When you arrive on the second floor of The D Las Vegas casino on Fremont Street, you’re greeted by the tinny, rhythmic thumping of 20 artificial hooves galloping in unison. It’s more persistent and more infectious than the trademark Wheel of Fortune tones that you hear emanating from branded slots almost everywhere you go in town. It’s louder than the classic pop hits blaring through the casino speakers. The only thing that comes close to drowning it out are the crowds of people who gather around its source, trading memories and gossip about the wood-panelled machine, and cheering on their picks in the hopes of winning somewhere between two and 4,000 coins.
The hammering sound belongs to Sigma Derby, a mechanical casino game that allows gamblers to bet quarters on toy horses that race around a bucolic miniature race track. Over three decades after its debut, the Derby machine has become a beloved cult icon—no easy task in an industry as fickle as gambling, or a place as ever-changing as Las Vegas. But nothing can last forever, and that’s particularly true of elaborate vintage racing pony contraptions that have long since gone out of production. As far as Derby fans know, the Sigma Derby at The D recently became the last operating machine of its kind anywhere in the world.
Sigma Game Inc.’s Derby machines started appearing on casino floors in 1985. The rules were simple enough for anyone who had already enjoyed a number of complimentary drinks to follow, and the display compelling enough to hook even the soberest of minds: A series of odds ranging from 2-1 to a maximum of 200-1 are displayed before each race. You have 30 seconds to insert your quarters and place your bets on one of 10 possible quinella combinations—which two horses will place first and second—at one of the 10 stations surrounding the toy track. Then you cheer on your chosen ponies as an elaborate series of gears hurtles them around the track for 60 seconds. If your chosen horses come in first and second, you win the corresponding odds.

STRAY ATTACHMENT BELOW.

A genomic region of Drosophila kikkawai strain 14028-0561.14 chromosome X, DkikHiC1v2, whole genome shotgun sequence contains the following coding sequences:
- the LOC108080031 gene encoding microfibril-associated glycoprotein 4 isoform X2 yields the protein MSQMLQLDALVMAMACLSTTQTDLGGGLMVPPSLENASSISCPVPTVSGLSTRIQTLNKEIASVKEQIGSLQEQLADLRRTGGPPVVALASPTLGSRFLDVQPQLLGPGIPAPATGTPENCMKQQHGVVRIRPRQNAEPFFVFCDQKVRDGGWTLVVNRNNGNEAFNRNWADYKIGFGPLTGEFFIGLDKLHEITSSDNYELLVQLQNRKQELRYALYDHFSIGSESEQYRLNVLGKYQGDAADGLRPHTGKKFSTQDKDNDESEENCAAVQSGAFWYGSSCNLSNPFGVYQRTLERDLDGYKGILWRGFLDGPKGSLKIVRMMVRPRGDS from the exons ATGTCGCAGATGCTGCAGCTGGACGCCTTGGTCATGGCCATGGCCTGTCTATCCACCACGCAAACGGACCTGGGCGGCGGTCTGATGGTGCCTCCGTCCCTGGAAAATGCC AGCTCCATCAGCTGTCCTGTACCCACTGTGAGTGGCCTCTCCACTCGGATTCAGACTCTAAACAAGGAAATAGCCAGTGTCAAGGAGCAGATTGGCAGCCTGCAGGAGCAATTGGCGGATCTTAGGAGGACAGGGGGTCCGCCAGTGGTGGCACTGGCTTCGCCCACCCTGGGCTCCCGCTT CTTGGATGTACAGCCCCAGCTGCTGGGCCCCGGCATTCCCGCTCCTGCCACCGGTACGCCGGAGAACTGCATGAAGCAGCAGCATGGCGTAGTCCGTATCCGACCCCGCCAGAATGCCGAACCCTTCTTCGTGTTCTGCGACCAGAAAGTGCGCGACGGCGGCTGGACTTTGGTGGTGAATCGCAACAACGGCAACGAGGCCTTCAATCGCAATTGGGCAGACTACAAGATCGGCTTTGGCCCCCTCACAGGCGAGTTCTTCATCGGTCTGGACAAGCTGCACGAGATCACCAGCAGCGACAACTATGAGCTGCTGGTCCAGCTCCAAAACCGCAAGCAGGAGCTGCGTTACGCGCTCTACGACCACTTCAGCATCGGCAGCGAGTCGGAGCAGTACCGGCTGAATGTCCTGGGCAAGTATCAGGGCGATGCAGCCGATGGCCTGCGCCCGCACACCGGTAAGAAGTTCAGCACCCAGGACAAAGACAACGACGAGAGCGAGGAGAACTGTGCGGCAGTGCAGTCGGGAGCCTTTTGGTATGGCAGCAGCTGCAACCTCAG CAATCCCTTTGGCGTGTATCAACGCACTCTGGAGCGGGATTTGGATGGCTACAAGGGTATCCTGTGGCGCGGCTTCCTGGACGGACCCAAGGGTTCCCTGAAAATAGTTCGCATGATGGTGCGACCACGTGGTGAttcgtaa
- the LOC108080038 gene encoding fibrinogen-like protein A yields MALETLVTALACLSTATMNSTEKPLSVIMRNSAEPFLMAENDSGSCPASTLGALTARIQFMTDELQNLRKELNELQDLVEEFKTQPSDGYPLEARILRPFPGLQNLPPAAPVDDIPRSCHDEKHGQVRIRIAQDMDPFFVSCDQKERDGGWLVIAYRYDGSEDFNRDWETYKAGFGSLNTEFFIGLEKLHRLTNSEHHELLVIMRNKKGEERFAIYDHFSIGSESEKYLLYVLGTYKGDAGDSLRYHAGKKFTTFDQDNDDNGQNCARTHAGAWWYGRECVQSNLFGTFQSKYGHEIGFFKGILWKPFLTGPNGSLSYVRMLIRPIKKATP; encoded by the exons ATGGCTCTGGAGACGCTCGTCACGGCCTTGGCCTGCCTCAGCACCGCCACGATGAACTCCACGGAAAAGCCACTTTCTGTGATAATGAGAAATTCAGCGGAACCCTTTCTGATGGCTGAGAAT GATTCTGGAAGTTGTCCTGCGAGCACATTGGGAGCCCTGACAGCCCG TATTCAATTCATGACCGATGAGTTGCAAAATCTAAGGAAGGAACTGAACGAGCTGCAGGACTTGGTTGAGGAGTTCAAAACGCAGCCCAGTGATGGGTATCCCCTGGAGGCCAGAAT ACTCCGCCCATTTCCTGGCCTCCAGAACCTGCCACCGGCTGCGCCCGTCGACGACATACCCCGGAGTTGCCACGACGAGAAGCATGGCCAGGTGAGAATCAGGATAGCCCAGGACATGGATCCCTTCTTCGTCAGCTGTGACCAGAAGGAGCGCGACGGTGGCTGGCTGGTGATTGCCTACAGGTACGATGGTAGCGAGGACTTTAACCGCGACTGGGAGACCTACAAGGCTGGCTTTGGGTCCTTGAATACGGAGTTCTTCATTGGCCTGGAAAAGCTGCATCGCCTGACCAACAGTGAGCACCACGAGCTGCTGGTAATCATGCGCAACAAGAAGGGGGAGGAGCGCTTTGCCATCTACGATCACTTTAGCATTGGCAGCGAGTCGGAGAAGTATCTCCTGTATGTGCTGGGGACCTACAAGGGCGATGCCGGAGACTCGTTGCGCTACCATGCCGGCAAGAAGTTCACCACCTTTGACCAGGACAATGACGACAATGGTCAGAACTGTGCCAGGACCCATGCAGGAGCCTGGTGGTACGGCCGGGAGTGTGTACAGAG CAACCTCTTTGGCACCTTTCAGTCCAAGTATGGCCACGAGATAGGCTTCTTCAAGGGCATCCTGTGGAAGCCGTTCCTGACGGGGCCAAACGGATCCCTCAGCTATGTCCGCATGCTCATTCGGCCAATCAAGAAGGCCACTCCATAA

(For example, if you bet on the combination with 2-1 odds, you’ll get two quarters for every one that you bet. If you have money on the 200-1 and it happens to come in, you’ll win 200 quarters per quarter bet, and the infectious communal joy of winning the big one with your fellow players.)
Sigma Derby was instantly appealing to patrons looking for an alternative to the potential monotony of three reel slots or the competition of table games.